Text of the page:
December 3, 2015
A Word With Shefi: David Stegall
Stegall, a frequent expert witness, explains what the Ashley Madison hack and foul balls at Major League Baseball games have in common.
This is part of a series of interviews by Shefi Ben Hutta with insurance practitioners who bring an interesting perspective to their work and to the industry as a whole. Here, she speaks with David Stegall, principal consultant with Risk Consulting & Expert Services, who often serves as an expert witness in insurance litigation.
Describe what you do in 50 words or less:
Risk Consulting & Expert Services is an insurance and risk management consulting firm providing services and counsel to commerce, industry and government on insurance, reinsurance and alternative risk transfer matters. I have more than 37 years of experience and often act as an expert witness in litigation.
What made you decide to start Risk Consulting & Expert Services?
After 30 years, I no longer had an interest in continuing to work within the industry as a purveyor of insurance.
And if it weren’t for the appeal of working in insurance, what profession would you be in today?
Film and/or music production. I like the creative process.
Describe your typical client:
A litigation attorney with the need for an insurance or risk management professional who can offer a professional opinion on the usual and customary practices of the insurance industry or the required standard of care used within the industry and can explain that opinion to a judge and jury in plain, simple English.
Memorable court trial:
Very few cases go to trial, yet I recall the irony of testifying on a case regarding flood insurance at the Cameron Parish Court House in Louisiana, which is about a stone’s throw away from the Gulf of Mexico.
Is there a carrier you would love to testify in court against?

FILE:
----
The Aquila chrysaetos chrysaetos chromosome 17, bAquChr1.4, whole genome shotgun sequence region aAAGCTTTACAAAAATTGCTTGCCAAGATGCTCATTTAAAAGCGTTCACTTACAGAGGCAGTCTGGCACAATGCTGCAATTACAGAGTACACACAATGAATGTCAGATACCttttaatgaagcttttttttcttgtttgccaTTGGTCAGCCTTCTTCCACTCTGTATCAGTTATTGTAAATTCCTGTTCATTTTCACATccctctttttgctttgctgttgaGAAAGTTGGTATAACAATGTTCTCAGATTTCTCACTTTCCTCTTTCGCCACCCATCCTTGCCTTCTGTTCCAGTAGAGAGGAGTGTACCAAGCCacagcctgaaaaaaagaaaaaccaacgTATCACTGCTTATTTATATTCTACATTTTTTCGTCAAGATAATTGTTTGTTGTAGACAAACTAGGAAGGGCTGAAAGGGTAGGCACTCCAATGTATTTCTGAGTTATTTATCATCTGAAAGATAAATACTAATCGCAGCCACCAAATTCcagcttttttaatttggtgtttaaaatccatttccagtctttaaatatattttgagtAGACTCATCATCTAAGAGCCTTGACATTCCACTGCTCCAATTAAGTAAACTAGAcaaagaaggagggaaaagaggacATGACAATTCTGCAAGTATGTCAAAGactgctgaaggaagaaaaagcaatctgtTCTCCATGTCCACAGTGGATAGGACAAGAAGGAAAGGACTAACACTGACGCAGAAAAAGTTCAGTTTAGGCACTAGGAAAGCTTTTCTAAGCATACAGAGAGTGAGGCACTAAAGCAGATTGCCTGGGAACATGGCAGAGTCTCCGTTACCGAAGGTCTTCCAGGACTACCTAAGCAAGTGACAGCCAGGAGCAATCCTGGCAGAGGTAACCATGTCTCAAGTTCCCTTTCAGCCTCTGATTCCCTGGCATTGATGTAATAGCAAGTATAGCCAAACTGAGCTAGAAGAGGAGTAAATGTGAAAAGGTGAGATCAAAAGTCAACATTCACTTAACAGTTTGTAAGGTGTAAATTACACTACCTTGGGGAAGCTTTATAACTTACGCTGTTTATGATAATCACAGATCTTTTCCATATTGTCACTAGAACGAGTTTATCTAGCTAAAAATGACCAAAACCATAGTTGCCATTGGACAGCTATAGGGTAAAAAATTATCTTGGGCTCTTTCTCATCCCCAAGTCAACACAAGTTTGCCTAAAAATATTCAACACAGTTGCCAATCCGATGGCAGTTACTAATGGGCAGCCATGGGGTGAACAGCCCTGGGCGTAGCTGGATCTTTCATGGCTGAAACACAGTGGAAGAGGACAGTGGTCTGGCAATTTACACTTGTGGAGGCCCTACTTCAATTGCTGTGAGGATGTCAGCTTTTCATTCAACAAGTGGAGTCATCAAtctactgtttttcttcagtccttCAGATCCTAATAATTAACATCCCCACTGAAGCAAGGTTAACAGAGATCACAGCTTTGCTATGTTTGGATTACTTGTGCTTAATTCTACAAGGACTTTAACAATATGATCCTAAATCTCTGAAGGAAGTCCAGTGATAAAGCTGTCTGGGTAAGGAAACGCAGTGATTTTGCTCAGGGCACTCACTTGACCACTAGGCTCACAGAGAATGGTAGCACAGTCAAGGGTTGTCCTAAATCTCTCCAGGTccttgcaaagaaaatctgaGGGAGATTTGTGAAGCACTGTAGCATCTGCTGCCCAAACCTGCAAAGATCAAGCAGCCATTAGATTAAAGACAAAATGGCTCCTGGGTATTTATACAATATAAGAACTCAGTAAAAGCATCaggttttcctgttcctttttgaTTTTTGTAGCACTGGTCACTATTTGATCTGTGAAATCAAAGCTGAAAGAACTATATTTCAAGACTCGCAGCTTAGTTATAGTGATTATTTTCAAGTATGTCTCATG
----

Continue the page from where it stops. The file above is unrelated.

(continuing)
I cannot answer that because I do not think of insurance companies as being either good or bad. They are only as good (or bad) as those individuals who are making decisions for them in a given instance, and even then the good (or bad) decision may be specific to that instant.
You have a talent for explaining complicated risk terms. In your experience, which P&C coverage is most baffling to consumers?
Water damage and flood. Flood is excluded in practically every insurance policy (except flood policies), and water damage may or may not be covered. Most people think of the terms synonymously, but they aren’t. The simplest way to think of it is: If the water comes from above (without hitting the ground) it is covered (note that pipes are considered as being above). If the water comes from below (lake, river, stream, ocean), it is not covered. But please read your policy and ask questions of your insurance representative or call a consultant!
You have more than a few designations, one of which is the Chartered Property & Casualty Underwriter. Has the role of underwriting changed much from when you last practiced it?
There are fewer underwriters now, but they are extending specific yet limited underwriting authority to more general agents (or some form or position of limited underwriting authority) that specialize in a particular industry or product offering.
What emerging technology keeps you up at night from a litigation standpoint?
The same as everybody else: cyber risk. The risks are emerging at the same rate as the technologies.
Speaking of cyber, you recently published a whitepaper on “Cyber Risk & Insurance.” The Ashley Madison hack is now correlated to at least two suicides; where do you think insurers should draw the line?
The same place they draw the line with the idea that, if you attend a baseball game, you might get hit by a foul ball. A person does take some risk by subscribing to any service or website – yes, there is an implicit, if not explicit, responsibility (in the form of statutes) to protect people’s privacy but some activities carry innate risk that insurance can only partially address.
“Everything’s Gonna Be Alright” (Muddy Waters and others) and “It is always getting too late and then it is.” I hope I made that one up, but I’m sure I’ve heard it somewhere, and it resonated.
When you are not working, you are most likely…
Playing with my seven grandchildren or playing the harmonica.
What are you most excited about at the moment?
That I feel happy, healthy and terrific! A phrase made famous by a former insurance professional and fellow lover of Chicago, W. Clement Stone.